Rsampling is hosted on CRAN. To install it use

`> install.packages("Rsampling")`

You can also install from the GitHub site, where the project is hosted. To do that use the devtools package function `install_github`

:

```
> library(devtools)
> install_github(repo = 'lageIBUSP/Rsampling')
```

After installation load the package

`> library(Rsampling)`

The data frame `rhyzophora`

contains measurements of mangrove trees growing in two sites that differ in the soil stability (more or less muddy soils).

```
> head(rhyzophora)
soil.instability canopy.trunk root n.roots
1 high 937.6087 19.78200 117
2 high 1957.0434 23.66775 152
3 high 1403.0969 20.72400 106
4 high 785.6869 6.73530 91
5 high 1431.3668 15.70000 161
6 high 1208.7816 16.97170 125
> summary(rhyzophora)
soil.instability canopy.trunk root n.roots
high :12 Min. : 279.9 Min. : 0.5212 Min. : 19.00
medium:12 1st Qu.: 839.7 1st Qu.: 5.9357 1st Qu.: 54.50
Median :1067.8 Median :14.7619 Median : 88.50
Mean :1179.9 Mean :12.7651 Mean : 87.25
3rd Qu.:1408.9 3rd Qu.:17.3053 3rd Qu.:110.25
Max. :3675.4 Max. :40.5531 Max. :172.00
```

Learn more about the data at its help page (`?rhyzophora`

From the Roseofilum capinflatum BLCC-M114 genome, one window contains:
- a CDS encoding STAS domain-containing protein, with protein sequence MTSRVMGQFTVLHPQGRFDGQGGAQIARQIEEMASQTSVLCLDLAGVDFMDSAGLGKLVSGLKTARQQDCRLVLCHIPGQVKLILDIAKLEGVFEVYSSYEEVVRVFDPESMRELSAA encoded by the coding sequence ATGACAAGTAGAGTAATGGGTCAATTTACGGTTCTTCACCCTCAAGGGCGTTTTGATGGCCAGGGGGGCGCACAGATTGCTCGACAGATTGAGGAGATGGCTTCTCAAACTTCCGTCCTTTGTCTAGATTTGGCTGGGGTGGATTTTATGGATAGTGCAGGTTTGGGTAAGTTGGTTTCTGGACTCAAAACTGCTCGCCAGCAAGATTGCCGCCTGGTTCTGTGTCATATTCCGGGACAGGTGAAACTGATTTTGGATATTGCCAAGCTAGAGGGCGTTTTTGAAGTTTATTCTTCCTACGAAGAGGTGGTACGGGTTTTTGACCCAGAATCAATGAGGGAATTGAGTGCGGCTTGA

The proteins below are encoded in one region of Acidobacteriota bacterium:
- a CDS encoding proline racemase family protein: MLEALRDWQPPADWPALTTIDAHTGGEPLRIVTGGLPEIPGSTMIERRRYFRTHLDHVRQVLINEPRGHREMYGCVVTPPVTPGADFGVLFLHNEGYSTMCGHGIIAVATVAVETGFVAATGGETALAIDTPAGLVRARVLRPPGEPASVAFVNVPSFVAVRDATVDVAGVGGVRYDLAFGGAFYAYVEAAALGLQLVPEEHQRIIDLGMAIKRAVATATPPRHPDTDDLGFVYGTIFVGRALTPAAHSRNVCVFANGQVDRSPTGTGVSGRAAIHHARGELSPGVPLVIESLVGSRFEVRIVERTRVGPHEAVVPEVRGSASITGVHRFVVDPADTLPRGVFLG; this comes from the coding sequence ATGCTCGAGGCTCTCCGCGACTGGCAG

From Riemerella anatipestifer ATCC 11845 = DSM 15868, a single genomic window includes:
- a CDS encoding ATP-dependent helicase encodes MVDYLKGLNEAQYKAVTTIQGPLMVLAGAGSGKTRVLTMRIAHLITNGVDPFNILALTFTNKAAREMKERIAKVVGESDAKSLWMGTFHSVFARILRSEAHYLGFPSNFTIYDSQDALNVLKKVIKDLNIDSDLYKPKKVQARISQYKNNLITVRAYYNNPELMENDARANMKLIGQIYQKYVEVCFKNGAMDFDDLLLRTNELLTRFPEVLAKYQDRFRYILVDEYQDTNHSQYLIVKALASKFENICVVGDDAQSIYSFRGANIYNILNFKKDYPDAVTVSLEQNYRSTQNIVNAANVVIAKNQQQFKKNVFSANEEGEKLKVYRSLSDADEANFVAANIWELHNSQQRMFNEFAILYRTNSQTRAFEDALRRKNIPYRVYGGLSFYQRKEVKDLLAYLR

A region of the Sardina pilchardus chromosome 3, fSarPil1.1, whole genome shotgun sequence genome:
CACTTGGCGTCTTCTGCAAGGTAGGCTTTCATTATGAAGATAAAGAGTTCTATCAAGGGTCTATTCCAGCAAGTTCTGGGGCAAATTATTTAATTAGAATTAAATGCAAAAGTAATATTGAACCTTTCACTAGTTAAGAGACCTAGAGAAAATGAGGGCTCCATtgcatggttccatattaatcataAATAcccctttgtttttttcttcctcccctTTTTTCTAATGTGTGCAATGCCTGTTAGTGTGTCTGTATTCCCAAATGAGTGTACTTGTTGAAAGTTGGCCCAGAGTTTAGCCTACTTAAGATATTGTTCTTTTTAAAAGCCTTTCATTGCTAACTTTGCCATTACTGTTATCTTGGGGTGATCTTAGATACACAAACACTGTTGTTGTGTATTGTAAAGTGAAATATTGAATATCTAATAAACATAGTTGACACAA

).

The hypothesis is that trees at more unstable soils will allocate more biomass in supporting structures. One possible prediction is that the relation between the tree’s torque ^{1} and the allocation in supporting roots is different in the two kinds of soils. To express the torque the ratio between the areas of the canopy and the trunk cross-section was used. The allocation in supporting roots was expressed in number of supporting roots and the area at ground level encompassed by these roots.

The data suggests a positive relation between torque and number of roots. Plus, the points of the sampled trees at the two kinds of soil seems to separate in the plot:

```
> plot(n.roots ~ canopy.trunk, data=rhyzophora, type="n",
+ xlab="canopy area / trunk area", ylab="root number")
> points(n.roots ~ canopy.trunk, data=rhyzophora,
+ subset=soil.instability=="medium")
> points(n.roots ~ canopy.trunk, data=rhyzophora,